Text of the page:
What is “Phased mobile onboarding”?
What is “Phased mobile onboarding”?
After we’ve established that the purpose of app onboarding is to create a positive initial experience for first-time users, it’s time to take a closer look at the different types of mobile onboarding, and see where this definition demands some flexibility. One example is that of “phased onboarding”, a process that divides the onboarding procedure into different segments instead of presenting them all in the first encounter of users with an app.
The mere concept of phased mobile user onboarding is puzzling. We already know how important it is to put our best foot forward and immediately expose users to a well-crafted procedure. Why, then, would developers should even consider postponing parts of their product’s mobile user onboarding process?! As you will see, there are numerous reason to do so. The following lines will discuss how to put this tactic to use, and combine it with mobile personalization in order to drive better app retention rates.
Asking for permission
One form of phased mobile onboarding involves asking for permission requests at different times, instead of presenting user with everything your app might need right when they are about to first use the product
First, let’s go over the basics: one of the purposes to mobile user onboarding is to present a compelling experience that will get users to realize the app’s value, it’s functionality and what is needed on their part in order for it to work properly. The first time user experience on mobile includes the registration process, as well as the access requests approval stage. In other words, good onboarding should convince users to allow your app access to their private, personal data.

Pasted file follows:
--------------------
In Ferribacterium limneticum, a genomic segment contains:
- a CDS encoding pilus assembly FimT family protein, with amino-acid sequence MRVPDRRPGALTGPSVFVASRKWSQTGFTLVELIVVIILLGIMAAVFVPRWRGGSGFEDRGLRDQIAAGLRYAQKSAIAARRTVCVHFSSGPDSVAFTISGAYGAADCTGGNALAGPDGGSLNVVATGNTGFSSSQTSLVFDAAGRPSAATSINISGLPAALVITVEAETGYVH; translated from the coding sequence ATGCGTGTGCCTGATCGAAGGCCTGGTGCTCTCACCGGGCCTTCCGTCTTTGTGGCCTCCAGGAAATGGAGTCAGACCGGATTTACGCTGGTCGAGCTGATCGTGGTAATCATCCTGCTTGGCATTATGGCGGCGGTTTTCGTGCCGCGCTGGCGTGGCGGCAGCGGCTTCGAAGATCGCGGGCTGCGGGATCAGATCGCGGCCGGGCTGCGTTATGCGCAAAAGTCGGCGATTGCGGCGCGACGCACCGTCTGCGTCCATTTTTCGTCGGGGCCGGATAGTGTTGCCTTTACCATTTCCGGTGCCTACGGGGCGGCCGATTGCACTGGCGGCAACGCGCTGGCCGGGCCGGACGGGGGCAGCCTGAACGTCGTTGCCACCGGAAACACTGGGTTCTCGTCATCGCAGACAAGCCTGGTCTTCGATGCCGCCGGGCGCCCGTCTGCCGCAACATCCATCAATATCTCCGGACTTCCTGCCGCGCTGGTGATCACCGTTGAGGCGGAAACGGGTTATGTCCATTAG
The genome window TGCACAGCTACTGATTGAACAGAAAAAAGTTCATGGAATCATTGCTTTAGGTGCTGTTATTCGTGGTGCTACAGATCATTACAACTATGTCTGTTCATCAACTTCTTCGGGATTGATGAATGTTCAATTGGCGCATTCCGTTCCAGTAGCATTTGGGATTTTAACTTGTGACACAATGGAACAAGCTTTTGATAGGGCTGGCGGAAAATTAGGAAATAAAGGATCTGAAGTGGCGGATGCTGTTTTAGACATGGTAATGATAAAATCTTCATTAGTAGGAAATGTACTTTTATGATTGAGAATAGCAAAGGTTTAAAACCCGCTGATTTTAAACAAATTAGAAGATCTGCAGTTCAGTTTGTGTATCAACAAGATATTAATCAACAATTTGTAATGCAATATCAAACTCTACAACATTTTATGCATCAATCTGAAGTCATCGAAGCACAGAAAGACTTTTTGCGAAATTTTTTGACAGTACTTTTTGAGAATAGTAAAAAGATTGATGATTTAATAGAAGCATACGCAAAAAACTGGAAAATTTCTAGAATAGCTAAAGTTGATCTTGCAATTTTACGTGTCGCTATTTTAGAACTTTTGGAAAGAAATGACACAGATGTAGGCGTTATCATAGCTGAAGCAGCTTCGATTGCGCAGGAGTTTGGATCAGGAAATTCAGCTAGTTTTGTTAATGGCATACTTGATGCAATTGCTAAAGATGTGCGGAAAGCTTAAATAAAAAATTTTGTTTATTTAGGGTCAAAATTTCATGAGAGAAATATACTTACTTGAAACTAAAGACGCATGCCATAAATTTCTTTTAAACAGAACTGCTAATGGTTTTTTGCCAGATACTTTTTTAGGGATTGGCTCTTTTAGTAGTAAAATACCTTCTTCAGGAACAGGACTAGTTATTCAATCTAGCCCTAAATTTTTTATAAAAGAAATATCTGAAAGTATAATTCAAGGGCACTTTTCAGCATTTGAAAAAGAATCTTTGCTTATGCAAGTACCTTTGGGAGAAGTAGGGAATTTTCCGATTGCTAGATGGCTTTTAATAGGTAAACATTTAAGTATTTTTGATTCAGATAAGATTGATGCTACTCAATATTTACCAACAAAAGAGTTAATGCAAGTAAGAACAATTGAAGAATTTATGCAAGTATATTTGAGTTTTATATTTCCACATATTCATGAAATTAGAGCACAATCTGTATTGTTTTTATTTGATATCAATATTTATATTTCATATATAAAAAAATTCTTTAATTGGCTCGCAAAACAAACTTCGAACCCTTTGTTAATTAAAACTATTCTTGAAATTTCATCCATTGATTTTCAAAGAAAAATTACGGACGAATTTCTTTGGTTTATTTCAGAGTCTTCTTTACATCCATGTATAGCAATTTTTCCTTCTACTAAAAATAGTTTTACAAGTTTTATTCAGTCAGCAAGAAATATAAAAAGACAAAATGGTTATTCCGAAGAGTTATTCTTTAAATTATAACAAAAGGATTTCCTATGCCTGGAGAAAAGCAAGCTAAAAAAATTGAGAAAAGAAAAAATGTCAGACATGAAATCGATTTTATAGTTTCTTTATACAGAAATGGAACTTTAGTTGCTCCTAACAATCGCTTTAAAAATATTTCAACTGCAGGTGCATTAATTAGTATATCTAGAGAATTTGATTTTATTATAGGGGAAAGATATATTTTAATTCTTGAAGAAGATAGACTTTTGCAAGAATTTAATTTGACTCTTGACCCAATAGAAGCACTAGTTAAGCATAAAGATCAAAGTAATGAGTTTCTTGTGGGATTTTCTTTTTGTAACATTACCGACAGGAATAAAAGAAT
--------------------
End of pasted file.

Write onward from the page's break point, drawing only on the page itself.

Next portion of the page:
And, as far as personal data goes, mobile users are rightfully suspicious. They read frequently about apps that bring zero value to users and demand unreasonable access level. The app stores are filled with apps violating users’ privacy and the burden of these malicious products presents obstacles to great apps who truly need this data in order to work.
When it comes to mobile user onboarding, as you know, there are no second chances. With app store permission requests this issue becomes an even bigger deal. That is due to the fact that after users have decided to decline your app’s request to access their personal data, it will be technically more difficult to go back and change their decision. The latest adjustments to Apple’s iOS have made things easier, but it remains a challenge for developers.
This means that asking users to access their informations is an even more dangerous task, with more painful results for your app. This is true especially when the request is for access to information that is crucial to the main functionality of our app. You simply cannot afford to lose users’ collaboration, for without it you will not be able to present them with the best working version of your product.
Another important junction is when asking permission to send users push notifications. Push notification are a great tool to use in order to increase your app retention rates. Unlike the web, in mobile there are less options to get in touch with users. There are no retargeting options and the mechanism relies on users’ approval to send push notifications. This is developers’ mean of communication with users, and without their approval you are left with very little options for app retention rates improvements.
That’s when phased onboarding can help: In order to improve your chances of getting the coveted approval from users, there is great importance to the way we approach this matter during the app onboarding process. Dividing the experience can help users feel secure and develop a deeper trust in you and your product. Everybody wins.